COVID-19 Virus: 12K Mutations Found
COVID-19 Virus: 12K Mutations Found , but without additional risk of transmission. According to CNN, the journal Nature Communications recently published a study on 12,000 mutations of the COVID-19 virus, showing that the current mutations will not significantly affect the risk of infection.
A group of viral geneticists from University College London Francois Balloux, Lucy van Dorp and other viral geneticists collected 46,000 virus samples from 99 countries. Experiments and data have proved that these mutations are neutral, and none of them are more average than the current virus. The communication power has increased significantly.
The D614G mutation of the new coronavirus has been the focus of recent attention. Previous studies have stated that this mutation increases the binding capacity of the virus by 10 times, which may cause a sudden increase in the risk of infection. In fact, this new mutant strain does not seem to have a real impact.
Balloux said that the D614G mutation is only one that successfully survived and spread among all the mutants, not the main driver of transmission. Mutations have nothing to do with the increase in the spread of the virus. This virus only appears in the early stages of the epidemic and is found with high frequency worldwide.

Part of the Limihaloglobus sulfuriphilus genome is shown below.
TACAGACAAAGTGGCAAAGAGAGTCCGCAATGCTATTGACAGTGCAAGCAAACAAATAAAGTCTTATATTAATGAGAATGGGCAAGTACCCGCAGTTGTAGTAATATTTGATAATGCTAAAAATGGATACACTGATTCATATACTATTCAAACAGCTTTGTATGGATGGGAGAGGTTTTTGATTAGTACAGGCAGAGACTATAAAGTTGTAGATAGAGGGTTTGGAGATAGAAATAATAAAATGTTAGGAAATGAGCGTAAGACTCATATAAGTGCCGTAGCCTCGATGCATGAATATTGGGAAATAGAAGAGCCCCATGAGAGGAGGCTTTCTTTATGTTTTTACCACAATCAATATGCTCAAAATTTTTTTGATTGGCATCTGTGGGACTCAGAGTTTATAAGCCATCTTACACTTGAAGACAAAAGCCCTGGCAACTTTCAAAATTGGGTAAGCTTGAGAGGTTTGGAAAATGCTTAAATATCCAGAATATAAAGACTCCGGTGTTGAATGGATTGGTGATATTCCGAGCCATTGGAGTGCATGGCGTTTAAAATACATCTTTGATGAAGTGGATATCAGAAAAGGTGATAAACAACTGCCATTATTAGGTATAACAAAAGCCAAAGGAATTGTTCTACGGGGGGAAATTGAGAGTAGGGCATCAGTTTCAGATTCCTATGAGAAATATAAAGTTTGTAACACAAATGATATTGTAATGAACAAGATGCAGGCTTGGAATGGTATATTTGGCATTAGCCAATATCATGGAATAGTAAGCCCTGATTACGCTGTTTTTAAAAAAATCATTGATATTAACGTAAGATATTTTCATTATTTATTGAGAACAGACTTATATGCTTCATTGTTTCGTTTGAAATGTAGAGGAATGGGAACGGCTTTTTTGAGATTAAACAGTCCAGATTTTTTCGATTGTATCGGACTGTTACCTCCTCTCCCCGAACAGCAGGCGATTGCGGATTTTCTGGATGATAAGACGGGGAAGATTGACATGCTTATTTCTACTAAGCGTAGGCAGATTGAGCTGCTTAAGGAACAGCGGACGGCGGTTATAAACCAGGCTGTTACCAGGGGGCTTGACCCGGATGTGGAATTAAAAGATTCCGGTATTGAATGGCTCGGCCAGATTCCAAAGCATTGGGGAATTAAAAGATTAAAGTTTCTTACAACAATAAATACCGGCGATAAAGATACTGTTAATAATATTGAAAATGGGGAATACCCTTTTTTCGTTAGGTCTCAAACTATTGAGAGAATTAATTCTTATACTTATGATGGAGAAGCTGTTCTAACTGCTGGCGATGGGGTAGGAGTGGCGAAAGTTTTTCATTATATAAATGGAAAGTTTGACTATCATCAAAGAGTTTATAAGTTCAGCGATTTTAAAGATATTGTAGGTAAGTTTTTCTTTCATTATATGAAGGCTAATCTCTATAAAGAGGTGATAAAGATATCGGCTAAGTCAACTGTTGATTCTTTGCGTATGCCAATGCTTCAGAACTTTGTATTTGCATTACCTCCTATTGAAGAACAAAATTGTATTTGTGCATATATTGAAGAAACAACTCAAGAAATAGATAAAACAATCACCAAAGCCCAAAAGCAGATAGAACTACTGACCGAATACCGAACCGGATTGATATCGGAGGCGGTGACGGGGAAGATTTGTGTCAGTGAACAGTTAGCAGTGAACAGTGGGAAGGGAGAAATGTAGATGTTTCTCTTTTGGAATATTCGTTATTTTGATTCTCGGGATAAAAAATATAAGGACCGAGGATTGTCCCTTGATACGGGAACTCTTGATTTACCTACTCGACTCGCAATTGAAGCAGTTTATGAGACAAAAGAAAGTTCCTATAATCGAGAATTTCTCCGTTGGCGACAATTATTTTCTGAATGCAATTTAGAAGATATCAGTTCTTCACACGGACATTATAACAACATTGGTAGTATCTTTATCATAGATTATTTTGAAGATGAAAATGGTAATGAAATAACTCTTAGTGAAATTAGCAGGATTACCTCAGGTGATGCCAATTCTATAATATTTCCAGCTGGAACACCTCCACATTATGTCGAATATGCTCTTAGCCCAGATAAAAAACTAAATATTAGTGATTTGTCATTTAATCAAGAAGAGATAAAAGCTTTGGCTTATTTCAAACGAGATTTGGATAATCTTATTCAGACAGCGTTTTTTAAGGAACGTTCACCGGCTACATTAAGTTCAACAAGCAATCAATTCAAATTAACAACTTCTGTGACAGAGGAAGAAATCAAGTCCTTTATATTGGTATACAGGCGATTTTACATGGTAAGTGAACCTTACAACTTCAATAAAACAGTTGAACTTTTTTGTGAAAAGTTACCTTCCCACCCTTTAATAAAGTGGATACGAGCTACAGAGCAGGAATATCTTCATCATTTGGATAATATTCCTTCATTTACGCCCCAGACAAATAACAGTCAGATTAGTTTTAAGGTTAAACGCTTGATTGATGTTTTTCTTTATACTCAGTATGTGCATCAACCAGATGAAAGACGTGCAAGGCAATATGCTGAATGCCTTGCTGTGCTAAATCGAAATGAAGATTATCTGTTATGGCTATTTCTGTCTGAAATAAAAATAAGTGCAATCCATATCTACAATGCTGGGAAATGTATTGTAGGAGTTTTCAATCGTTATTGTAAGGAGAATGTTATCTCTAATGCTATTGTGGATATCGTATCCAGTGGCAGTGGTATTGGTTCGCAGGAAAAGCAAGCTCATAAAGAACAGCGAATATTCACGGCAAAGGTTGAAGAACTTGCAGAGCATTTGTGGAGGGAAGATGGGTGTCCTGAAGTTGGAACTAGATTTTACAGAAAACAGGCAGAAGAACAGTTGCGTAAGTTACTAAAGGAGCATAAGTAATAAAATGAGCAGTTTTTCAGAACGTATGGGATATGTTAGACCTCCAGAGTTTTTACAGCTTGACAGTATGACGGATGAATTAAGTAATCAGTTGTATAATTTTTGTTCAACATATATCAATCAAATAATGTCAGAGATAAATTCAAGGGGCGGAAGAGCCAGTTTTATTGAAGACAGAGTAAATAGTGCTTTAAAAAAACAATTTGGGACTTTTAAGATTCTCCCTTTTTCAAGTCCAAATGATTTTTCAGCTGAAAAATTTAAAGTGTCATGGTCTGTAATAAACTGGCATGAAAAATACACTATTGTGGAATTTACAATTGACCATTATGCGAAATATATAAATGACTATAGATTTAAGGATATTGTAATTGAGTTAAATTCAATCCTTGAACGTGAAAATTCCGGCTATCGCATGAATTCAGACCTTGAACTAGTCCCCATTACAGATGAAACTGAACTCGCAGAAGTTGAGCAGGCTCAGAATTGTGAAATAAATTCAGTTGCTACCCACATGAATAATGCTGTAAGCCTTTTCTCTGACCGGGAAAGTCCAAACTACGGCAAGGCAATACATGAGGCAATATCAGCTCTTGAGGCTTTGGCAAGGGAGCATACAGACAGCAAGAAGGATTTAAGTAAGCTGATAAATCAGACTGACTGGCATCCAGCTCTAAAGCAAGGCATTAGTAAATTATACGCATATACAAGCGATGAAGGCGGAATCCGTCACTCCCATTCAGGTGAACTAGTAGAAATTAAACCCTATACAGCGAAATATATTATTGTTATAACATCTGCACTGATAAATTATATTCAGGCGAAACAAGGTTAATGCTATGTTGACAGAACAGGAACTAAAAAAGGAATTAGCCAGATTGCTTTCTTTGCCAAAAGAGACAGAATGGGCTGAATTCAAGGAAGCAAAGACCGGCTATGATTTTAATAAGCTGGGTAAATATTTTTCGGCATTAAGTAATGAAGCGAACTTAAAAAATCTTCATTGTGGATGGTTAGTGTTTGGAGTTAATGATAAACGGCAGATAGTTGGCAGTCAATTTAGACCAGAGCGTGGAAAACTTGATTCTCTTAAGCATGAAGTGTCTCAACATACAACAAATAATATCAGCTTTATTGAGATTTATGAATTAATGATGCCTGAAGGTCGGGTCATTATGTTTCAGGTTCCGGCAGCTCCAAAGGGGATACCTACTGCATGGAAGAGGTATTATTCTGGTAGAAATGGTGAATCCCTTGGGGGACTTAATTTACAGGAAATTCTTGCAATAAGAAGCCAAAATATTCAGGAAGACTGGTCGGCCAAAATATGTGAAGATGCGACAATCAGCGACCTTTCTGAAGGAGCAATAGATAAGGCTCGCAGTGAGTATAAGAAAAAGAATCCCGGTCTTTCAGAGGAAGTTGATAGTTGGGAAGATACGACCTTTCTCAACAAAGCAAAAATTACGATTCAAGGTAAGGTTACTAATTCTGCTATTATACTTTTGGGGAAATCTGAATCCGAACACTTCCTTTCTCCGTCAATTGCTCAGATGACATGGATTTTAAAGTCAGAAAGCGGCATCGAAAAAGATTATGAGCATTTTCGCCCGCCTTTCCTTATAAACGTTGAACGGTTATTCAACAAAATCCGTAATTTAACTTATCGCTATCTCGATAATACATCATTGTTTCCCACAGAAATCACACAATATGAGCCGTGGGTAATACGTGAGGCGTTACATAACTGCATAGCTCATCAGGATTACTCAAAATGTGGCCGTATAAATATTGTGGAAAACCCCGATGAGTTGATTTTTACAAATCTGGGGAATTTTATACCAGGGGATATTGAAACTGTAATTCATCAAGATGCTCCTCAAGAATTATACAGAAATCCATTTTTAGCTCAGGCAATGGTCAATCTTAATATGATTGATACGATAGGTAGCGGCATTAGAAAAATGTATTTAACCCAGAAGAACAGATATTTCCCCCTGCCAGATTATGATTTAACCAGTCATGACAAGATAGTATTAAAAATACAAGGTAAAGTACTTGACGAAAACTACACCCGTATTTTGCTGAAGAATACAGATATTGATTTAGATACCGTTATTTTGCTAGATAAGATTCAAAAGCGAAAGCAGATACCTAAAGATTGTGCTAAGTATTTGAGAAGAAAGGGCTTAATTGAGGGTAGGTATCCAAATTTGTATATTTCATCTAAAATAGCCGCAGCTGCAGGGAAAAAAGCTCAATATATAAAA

Generally speaking, mutations that are highly harmful to the virus, such as those that reduce the ability to invade host cells, will be quickly eliminated, and slightly harmful mutations can be temporarily retained. Neutral, especially the mutation that is beneficial to the spread of the virus, has the highest frequency. According to the current results, most of the virus mutations seem to be neutral, causing no harm to the virus itself, nor enhancing infectivity.
RNA viruses mutate faster than other viruses, and a single base error may mutate. The new coronavirus is an RNA virus, but it is more stable because it has a built-in “proofreader.” In addition, there is a mutation that comes from an infected person, and the human body may cause part of the virus to mutate through an immune response. As a result, Balloux expressed concern about vaccine research. Once people receive an effective vaccine, the pressure of natural selection will prompt the virus to mutate.
Balloux predicts that the new coronavirus will differentiate into different phenotypic lineages, and it will continue to mutate into an endemic human pathogen. However, there is no evidence that this mutation process will lead to the emergence of a pedigree with enhanced transmission capacity in human hosts.